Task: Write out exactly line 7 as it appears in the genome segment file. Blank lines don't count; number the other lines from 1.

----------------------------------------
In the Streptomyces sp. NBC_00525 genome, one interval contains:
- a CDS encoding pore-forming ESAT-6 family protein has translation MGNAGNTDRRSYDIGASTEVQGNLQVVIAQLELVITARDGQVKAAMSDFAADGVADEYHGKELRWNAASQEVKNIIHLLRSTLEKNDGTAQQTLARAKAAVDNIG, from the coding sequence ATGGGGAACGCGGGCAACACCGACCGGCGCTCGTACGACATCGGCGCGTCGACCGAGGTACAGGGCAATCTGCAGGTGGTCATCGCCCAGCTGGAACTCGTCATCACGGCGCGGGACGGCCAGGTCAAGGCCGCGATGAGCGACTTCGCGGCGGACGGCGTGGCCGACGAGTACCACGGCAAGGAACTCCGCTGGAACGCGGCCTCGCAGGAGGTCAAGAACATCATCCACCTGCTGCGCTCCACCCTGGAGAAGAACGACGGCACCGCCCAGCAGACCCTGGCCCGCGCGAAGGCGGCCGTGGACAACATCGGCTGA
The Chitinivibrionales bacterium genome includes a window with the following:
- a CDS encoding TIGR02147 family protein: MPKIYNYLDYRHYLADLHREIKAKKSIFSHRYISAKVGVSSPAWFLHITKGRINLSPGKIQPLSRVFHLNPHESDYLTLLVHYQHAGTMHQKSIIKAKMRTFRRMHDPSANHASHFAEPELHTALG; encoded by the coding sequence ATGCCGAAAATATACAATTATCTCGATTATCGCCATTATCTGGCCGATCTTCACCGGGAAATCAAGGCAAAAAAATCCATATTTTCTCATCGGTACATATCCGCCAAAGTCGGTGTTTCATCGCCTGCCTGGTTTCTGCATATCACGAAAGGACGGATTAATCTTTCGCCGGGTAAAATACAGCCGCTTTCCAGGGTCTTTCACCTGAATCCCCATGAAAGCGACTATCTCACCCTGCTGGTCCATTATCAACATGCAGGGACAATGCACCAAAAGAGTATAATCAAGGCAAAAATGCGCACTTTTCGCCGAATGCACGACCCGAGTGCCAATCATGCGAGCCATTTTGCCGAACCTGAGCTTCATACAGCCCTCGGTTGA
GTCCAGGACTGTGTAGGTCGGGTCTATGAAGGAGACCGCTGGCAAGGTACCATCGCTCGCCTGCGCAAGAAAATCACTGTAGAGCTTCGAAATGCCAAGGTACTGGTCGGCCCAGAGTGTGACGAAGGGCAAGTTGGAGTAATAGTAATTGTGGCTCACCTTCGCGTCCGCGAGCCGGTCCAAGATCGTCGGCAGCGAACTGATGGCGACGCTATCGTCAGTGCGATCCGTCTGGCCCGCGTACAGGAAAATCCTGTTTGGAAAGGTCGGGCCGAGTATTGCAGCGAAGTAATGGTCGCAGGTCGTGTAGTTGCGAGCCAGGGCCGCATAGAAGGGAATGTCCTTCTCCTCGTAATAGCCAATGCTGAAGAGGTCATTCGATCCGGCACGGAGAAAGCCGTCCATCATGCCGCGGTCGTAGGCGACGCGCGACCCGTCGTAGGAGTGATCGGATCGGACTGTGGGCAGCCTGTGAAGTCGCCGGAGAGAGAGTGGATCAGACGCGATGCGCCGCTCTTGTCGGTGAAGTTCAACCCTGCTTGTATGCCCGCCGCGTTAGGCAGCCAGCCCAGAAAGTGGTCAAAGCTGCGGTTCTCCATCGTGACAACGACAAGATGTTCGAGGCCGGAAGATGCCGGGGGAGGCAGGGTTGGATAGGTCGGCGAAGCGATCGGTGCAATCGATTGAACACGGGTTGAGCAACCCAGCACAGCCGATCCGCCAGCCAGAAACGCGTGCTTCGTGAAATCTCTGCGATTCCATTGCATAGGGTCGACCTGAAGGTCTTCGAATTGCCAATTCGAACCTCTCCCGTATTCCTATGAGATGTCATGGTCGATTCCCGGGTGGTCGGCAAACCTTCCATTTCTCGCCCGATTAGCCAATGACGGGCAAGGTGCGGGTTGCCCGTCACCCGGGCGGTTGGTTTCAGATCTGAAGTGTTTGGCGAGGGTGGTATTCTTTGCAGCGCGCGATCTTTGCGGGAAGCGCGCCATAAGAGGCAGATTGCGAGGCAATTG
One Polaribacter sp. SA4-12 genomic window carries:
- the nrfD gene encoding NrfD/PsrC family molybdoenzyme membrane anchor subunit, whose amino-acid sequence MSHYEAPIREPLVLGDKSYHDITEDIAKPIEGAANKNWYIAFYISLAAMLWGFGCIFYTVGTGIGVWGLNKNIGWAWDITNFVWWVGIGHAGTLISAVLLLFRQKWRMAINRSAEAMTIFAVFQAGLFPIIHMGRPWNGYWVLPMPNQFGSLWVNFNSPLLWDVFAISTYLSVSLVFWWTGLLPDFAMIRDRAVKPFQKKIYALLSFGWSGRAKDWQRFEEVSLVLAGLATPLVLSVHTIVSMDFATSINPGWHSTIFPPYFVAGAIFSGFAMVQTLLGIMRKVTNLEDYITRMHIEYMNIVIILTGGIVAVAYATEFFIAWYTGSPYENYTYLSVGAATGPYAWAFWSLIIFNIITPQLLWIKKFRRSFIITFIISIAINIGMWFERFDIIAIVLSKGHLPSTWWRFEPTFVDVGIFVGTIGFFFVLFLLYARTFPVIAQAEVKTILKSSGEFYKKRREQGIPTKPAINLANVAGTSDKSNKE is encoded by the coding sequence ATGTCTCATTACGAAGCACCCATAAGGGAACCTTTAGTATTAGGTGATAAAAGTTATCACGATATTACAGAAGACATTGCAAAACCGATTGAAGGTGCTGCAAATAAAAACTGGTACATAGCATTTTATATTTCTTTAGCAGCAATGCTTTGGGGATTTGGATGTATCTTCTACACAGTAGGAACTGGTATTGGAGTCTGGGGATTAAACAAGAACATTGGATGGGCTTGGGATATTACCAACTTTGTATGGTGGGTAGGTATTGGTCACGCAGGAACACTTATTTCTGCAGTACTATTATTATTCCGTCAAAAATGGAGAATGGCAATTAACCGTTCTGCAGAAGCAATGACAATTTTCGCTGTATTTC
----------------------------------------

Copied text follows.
- the nrfD gene encoding NrfD/PsrC family molybdoenzyme membrane anchor subunit, whose amino-acid sequence MSHYEAPIREPLVLGDKSYHDITEDIAKPIEGAANKNWYIAFYISLAAMLWGFGCIFYTVGTGIGVWGLNKNIGWAWDITNFVWWVGIGHAGTLISAVLLLFRQKWRMAINRSAEAMTIFAVFQAGLFPIIHMGRPWNGYWVLPMPNQFGSLWVNFNSPLLWDVFAISTYLSVSLVFWWTGLLPDFAMIRDRAVKPFQKKIYALLSFGWSGRAKDWQRFEEVSLVLAGLATPLVLSVHTIVSMDFATSINPGWHSTIFPPYFVAGAIFSGFAMVQTLLGIMRKVTNLEDYITRMHIEYMNIVIILTGGIVAVAYATEFFIAWYTGSPYENYTYLSVGAATGPYAWAFWSLIIFNIITPQLLWIKKFRRSFIITFIISIAINIGMWFERFDIIAIVLSKGHLPSTWWRFEPTFVDVGIFVGTIGFFFVLFLLYARTFPVIAQAEVKTILKSSGEFYKKRREQGIPTKPAINLANVAGTSDKSNKE is encoded by the coding sequence ATGTCTCATTACGAAGCACCCATAAGGGAACCTTTAGTATTAGGTGATAAAAGTTATCACGATATTACAGAAGACATTGCAAAACCGATTGAAGGTGCTGCAAATAAAAACTGGTACATAGCATTTTATATTTCTTTAGCAGCAATGCTTTGGGGATTTGGATGTATCTTCTACACAGTAGGAACTGGTATTGGAGTCTGGGGATTAAACAAGAACATTGGATGGGCTTGGGATATTACCAACTTTGTATGGTGGGTAGGTATTGGTCACGCAGGAACACTTATTTCTGCAGTACTATTATTATTCCGTCAAAAATGGAGAATGGCAATTAACCGTTCTGCAGAAGCAATGACAATTTTCGCTGTATTTC